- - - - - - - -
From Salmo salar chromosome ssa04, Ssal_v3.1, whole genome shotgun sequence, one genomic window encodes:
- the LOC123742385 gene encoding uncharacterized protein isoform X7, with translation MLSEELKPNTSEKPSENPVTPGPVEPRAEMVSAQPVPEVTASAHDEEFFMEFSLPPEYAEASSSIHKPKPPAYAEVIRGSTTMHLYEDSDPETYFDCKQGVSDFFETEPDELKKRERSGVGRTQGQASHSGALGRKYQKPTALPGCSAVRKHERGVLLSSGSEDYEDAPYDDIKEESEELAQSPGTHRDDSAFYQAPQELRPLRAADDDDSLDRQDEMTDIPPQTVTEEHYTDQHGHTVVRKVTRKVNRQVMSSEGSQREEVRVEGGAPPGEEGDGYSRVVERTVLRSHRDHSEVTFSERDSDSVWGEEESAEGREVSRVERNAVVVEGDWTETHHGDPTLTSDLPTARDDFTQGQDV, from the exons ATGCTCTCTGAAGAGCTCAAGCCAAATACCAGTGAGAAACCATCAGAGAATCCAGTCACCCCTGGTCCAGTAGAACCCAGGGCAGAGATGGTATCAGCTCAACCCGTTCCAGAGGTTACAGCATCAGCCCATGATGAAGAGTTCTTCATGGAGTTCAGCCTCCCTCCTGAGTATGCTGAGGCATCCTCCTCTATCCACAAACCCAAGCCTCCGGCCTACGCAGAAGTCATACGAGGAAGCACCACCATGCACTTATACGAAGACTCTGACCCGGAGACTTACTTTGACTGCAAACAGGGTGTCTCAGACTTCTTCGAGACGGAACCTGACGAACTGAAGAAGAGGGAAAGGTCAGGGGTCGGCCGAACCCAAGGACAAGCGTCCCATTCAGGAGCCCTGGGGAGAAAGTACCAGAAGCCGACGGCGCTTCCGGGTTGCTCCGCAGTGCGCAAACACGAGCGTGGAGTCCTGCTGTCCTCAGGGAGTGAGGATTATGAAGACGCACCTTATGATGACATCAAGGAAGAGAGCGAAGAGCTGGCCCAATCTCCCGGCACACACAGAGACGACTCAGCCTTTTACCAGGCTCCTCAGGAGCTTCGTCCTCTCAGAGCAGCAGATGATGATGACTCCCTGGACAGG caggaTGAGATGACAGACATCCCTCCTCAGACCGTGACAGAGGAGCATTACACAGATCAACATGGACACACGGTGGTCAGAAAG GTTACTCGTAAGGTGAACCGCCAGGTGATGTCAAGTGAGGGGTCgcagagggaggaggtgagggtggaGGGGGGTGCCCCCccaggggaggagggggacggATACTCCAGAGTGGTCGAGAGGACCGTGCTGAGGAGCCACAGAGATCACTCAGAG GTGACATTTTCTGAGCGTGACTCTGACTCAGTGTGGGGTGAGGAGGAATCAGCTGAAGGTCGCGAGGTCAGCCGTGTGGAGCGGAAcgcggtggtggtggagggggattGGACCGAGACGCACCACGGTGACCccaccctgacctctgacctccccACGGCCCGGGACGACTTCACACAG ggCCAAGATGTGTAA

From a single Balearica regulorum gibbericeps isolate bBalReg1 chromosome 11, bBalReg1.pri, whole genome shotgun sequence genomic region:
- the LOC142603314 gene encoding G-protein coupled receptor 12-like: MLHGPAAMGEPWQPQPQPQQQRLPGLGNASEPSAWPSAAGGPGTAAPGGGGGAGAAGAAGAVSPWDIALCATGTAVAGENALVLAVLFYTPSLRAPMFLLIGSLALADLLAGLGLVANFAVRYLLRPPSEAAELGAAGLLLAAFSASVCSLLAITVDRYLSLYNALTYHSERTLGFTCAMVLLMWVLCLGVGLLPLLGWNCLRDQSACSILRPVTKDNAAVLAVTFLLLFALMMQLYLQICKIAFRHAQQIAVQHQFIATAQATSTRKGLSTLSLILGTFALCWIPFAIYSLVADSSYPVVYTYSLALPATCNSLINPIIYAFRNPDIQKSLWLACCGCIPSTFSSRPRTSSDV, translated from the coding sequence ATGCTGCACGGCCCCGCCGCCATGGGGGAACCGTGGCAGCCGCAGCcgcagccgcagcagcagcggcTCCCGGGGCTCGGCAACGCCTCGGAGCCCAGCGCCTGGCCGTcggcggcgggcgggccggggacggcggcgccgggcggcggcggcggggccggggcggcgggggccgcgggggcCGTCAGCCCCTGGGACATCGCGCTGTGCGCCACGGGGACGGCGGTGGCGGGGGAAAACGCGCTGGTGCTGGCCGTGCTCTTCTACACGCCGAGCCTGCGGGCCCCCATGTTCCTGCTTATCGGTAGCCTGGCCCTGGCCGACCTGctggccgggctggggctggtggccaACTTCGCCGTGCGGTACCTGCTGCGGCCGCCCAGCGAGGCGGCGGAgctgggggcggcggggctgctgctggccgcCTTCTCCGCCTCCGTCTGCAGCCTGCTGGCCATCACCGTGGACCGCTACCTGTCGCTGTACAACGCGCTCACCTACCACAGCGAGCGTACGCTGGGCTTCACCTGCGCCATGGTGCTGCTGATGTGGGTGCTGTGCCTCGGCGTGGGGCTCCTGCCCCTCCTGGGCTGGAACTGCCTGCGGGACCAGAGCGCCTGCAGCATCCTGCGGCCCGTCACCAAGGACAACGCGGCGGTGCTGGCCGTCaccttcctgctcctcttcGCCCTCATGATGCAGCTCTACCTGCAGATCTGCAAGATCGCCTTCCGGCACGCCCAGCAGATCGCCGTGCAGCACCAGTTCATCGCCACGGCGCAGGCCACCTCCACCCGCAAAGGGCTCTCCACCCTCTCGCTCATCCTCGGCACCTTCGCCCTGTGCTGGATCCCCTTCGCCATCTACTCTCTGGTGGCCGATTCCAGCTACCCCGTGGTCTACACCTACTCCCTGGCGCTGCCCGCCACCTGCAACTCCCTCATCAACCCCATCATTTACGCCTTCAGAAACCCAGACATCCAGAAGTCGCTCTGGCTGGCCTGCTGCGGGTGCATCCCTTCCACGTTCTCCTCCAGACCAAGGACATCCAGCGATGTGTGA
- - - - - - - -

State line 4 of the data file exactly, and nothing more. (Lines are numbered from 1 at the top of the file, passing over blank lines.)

- the LOC142603314 gene encoding G-protein coupled receptor 12-like: MLHGPAAMGEPWQPQPQPQQQRLPGLGNASEPSAWPSAAGGPGTAAPGGGGGAGAAGAAGAVSPWDIALCATGTAVAGENALVLAVLFYTPSLRAPMFLLIGSLALADLLAGLGLVANFAVRYLLRPPSEAAELGAAGLLLAAFSASVCSLLAITVDRYLSLYNALTYHSERTLGFTCAMVLLMWVLCLGVGLLPLLGWNCLRDQSACSILRPVTKDNAAVLAVTFLLLFALMMQLYLQICKIAFRHAQQIAVQHQFIATAQATSTRKGLSTLSLILGTFALCWIPFAIYSLVADSSYPVVYTYSLALPATCNSLINPIIYAFRNPDIQKSLWLACCGCIPSTFSSRPRTSSDV, translated from the coding sequence ATGCTGCACGGCCCCGCCGCCATGGGGGAACCGTGGCAGCCGCAGCcgcagccgcagcagcagcggcTCCCGGGGCTCGGCAACGCCTCGGAGCCCAGCGCCTGGCCGTcggcggcgggcgggccggggacggcggcgccgggcggcggcggcggggccggggcggcgggggccgcgggggcCGTCAGCCCCTGGGACATCGCGCTGTGCGCCACGGGGACGGCGGTGGCGGGGGAAAACGCGCTGGTGCTGGCCGTGCTCTTCTACACGCCGAGCCTGCGGGCCCCCATGTTCCTGCTTATCGGTAGCCTGGCCCTGGCCGACCTGctggccgggctggggctggtggccaACTTCGCCGTGCGGTACCTGCTGCGGCCGCCCAGCGAGGCGGCGGAgctgggggcggcggggctgctgctggccgcCTTCTCCGCCTCCGTCTGCAGCCTGCTGGCCATCACCGTGGACCGCTACCTGTCGCTGTACAACGCGCTCACCTACCACAGCGAGCGTACGCTGGGCTTCACCTGCGCCATGGTGCTGCTGATGTGGGTGCTGTGCCTCGGCGTGGGGCTCCTGCCCCTCCTGGGCTGGAACTGCCTGCGGGACCAGAGCGCCTGCAGCATCCTGCGGCCCGTCACCAAGGACAACGCGGCGGTGCTGGCCGTCaccttcctgctcctcttcGCCCTCATGATGCAGCTCTACCTGCAGATCTGCAAGATCGCCTTCCGGCACGCCCAGCAGATCGCCGTGCAGCACCAGTTCATCGCCACGGCGCAGGCCACCTCCACCCGCAAAGGGCTCTCCACCCTCTCGCTCATCCTCGGCACCTTCGCCCTGTGCTGGATCCCCTTCGCCATCTACTCTCTGGTGGCCGATTCCAGCTACCCCGTGGTCTACACCTACTCCCTGGCGCTGCCCGCCACCTGCAACTCCCTCATCAACCCCATCATTTACGCCTTCAGAAACCCAGACATCCAGAAGTCGCTCTGGCTGGCCTGCTGCGGGTGCATCCCTTCCACGTTCTCCTCCAGACCAAGGACATCCAGCGATGTGTGA